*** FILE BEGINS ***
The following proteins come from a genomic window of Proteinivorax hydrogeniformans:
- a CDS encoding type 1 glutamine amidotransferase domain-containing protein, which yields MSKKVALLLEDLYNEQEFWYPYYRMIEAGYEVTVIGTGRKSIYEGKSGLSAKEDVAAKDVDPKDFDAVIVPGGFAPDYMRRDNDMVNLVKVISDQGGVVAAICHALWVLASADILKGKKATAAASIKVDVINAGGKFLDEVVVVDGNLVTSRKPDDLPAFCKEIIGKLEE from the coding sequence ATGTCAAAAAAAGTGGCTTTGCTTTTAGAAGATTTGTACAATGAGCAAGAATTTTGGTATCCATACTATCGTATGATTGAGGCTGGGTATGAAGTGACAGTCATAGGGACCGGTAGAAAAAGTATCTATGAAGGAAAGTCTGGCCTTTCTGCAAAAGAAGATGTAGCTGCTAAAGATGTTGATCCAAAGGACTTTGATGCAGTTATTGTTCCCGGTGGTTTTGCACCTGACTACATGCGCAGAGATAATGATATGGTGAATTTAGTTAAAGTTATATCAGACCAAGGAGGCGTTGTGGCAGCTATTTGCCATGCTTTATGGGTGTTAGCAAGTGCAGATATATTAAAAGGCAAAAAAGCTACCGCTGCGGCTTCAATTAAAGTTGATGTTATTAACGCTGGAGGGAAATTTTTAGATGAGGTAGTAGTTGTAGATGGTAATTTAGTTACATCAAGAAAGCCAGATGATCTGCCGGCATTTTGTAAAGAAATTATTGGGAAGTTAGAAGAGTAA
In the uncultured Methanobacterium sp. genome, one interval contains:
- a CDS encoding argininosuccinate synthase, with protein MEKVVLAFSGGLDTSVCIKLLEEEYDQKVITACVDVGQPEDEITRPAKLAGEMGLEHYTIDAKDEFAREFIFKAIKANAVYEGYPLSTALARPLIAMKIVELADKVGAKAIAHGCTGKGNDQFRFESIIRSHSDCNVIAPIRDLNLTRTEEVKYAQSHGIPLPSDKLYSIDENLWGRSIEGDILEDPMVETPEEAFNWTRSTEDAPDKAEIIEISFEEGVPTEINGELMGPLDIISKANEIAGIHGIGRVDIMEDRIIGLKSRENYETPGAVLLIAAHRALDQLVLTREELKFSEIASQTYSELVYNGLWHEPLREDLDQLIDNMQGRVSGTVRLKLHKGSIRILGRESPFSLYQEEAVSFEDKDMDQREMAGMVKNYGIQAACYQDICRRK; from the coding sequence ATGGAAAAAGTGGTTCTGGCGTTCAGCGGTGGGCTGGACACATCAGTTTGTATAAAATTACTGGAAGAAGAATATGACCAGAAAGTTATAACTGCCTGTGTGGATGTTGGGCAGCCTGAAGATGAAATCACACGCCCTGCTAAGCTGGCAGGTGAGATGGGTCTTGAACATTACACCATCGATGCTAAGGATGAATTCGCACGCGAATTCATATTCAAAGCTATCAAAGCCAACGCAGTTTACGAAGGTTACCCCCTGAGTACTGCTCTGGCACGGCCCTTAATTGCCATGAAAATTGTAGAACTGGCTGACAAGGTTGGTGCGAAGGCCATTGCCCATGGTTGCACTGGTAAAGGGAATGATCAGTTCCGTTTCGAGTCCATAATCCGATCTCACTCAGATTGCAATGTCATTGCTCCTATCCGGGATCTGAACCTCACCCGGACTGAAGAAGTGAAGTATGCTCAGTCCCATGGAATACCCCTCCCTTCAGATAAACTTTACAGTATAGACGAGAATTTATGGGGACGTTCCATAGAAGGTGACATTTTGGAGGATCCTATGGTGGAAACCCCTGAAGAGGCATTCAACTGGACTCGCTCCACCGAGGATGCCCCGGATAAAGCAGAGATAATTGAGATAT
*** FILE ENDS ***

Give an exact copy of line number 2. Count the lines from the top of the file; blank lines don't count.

- a CDS encoding type 1 glutamine amidotransferase domain-containing protein, which yields MSKKVALLLEDLYNEQEFWYPYYRMIEAGYEVTVIGTGRKSIYEGKSGLSAKEDVAAKDVDPKDFDAVIVPGGFAPDYMRRDNDMVNLVKVISDQGGVVAAICHALWVLASADILKGKKATAAASIKVDVINAGGKFLDEVVVVDGNLVTSRKPDDLPAFCKEIIGKLEE from the coding sequence ATGTCAAAAAAAGTGGCTTTGCTTTTAGAAGATTTGTACAATGAGCAAGAATTTTGGTATCCATACTATCGTATGATTGAGGCTGGGTATGAAGTGACAGTCATAGGGACCGGTAGAAAAAGTATCTATGAAGGAAAGTCTGGCCTTTCTGCAAAAGAAGATGTAGCTGCTAAAGATGTTGATCCAAAGGACTTTGATGCAGTTATTGTTCCCGGTGGTTTTGCACCTGACTACATGCGCAGAGATAATGATATGGTGAATTTAGTTAAAGTTATATCAGACCAAGGAGGCGTTGTGGCAGCTATTTGCCATGCTTTATGGGTGTTAGCAAGTGCAGATATATTAAAAGGCAAAAAAGCTACCGCTGCGGCTTCAATTAAAGTTGATGTTATTAACGCTGGAGGGAAATTTTTAGATGAGGTAGTAGTTGTAGATGGTAATTTAGTTACATCAAGAAAGCCAGATGATCTGCCGGCATTTTGTAAAGAAATTATTGGGAAGTTAGAAGAGTAA